Reform the Green Belt to build more homes, urges RIBA

‘End cheapo schools, reform the Green Belt and liberate underperforming English cities’. These are just some of the recommendations set out in a new report from The Royal Institute of British Architects (RIBA).

RIBA’s report, Building Better Britain: A vision for the next Government, calls for the next UK Government to implement a number of recommendations in a bid to help empower UK towns and cities.

The report suggests there is urgent need to assess real value of the greenbelt to allow communities to unlock housing and growth potential on wasted land.

Planning is also highlighted as part of the report, with suggestions the government ‘needs to put an end to the risk adverse, NIMBY-fearing tick-box planning system that is failing communities across the UK.’

“The UK needs to be building 300,000 new homes a year for the foreseeable future to accommodate the shortfall in homes built over decades,” the report states.

“Solving the housing crisis will require building a mixture of housing on brownfield land in our cities, towns and villages – and it might require building on some parts of the green belt that have a low or negligible environmental and amenity value.”

RIBA is calling for a Government led review, using methods to assess the environmental and local amenity value of the green belt, which should be used to help compile an evidence base to support Local Authorities in making decisions about their green belt.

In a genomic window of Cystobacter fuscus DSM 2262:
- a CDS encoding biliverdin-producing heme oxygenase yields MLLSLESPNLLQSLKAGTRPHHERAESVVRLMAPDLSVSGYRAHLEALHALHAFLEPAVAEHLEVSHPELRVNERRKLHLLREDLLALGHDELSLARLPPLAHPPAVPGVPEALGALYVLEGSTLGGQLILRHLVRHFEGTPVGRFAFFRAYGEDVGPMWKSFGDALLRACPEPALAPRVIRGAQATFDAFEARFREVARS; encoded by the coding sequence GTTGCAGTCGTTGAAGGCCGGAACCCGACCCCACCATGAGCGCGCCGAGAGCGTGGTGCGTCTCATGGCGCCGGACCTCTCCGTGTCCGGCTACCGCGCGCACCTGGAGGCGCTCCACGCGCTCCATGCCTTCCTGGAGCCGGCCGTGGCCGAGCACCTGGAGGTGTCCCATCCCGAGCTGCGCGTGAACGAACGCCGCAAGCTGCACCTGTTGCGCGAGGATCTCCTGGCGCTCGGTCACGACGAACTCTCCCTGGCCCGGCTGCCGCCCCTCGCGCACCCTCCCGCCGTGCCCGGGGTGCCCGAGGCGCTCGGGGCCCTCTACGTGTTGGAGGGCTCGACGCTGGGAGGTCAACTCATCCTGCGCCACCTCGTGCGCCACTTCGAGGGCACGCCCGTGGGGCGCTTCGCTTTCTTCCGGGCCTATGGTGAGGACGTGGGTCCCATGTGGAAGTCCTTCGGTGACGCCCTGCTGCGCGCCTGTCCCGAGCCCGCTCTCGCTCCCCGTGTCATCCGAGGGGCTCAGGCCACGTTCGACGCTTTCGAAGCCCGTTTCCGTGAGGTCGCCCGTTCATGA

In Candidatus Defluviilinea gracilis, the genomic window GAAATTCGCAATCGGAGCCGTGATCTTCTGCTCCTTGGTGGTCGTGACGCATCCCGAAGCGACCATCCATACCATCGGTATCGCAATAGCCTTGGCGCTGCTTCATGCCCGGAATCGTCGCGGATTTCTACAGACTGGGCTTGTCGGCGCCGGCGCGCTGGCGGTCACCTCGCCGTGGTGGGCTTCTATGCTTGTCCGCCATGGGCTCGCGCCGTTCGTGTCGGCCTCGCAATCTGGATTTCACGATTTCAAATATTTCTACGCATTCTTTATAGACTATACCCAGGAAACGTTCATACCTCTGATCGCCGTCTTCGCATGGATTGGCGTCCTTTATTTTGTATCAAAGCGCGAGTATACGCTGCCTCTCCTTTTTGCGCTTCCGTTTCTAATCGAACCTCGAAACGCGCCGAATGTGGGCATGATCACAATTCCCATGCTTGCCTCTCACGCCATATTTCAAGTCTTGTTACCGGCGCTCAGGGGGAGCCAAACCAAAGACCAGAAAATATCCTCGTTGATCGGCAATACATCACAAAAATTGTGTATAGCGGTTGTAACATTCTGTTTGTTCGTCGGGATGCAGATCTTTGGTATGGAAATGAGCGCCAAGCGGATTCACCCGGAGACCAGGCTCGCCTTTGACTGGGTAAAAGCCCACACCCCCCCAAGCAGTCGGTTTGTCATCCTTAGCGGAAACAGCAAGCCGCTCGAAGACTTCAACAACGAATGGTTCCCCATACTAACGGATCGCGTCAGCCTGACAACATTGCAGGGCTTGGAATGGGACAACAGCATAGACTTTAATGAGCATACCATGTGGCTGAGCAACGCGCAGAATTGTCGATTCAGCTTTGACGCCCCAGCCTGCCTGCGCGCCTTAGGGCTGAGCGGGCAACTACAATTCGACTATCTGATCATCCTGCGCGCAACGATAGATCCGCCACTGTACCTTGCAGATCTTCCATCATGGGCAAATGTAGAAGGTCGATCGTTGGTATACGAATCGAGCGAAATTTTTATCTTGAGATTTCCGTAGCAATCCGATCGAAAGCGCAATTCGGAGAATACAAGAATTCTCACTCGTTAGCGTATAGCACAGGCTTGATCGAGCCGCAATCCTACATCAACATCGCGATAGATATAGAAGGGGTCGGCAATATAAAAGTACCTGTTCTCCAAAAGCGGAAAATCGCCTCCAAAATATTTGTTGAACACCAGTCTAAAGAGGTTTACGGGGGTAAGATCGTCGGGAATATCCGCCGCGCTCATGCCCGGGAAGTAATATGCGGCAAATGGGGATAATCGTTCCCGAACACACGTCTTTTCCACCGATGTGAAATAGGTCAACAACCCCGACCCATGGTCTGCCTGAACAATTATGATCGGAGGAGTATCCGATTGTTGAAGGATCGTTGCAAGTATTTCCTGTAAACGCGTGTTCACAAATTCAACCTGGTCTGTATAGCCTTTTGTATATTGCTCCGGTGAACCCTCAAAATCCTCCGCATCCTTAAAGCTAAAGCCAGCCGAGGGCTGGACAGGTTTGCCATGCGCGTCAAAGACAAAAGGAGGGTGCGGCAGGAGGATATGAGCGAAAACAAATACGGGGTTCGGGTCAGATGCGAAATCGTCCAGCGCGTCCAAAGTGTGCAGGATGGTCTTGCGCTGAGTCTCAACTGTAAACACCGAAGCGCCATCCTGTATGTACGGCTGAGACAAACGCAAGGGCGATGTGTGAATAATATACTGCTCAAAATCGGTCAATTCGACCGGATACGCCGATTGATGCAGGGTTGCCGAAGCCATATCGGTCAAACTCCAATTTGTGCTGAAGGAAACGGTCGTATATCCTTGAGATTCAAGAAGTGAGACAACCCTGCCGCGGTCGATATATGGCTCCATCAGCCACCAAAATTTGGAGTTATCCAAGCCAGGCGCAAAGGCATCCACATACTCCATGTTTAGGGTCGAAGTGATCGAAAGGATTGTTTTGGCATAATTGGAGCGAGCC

By building on the unloved parts of the green belt, local authorities could, with the right approach and encouragement from Government, develop areas of low value green belt as a mechanism to unlock difficult brownfield sites, says RIBA.

The report also highlights how extra income generated by selling former green belt land could be used to develop on brownfield areas what have previously been too expensive to develop.

Alongside green belt and planning reforms, the report also calls for a 20% spending boost to the government’s schools building programme to boost the number of school places, and to help bring schools up to date – with the report stating that many are ‘past their life cycle and riddled with asbestos’.

Health is also high on RIBA’s agenda, with suggestions that the government should commit to spending 10% of transport budgets on ‘active travel’ e.g. linear park and protected routes for walking and cycling

RIBA president Stephen Hodder said: “The next UK Government should empower our cities, towns and villages to prosper and provide the homes, education, services and jobs that are vital for the nation.

“The next Government needs to look at architecture and the built environment as part of the solution. Reform of the green belt, building more new homes, talking the failed current school building programme and empowering English cities to compete on the global stage need to be priorities.”

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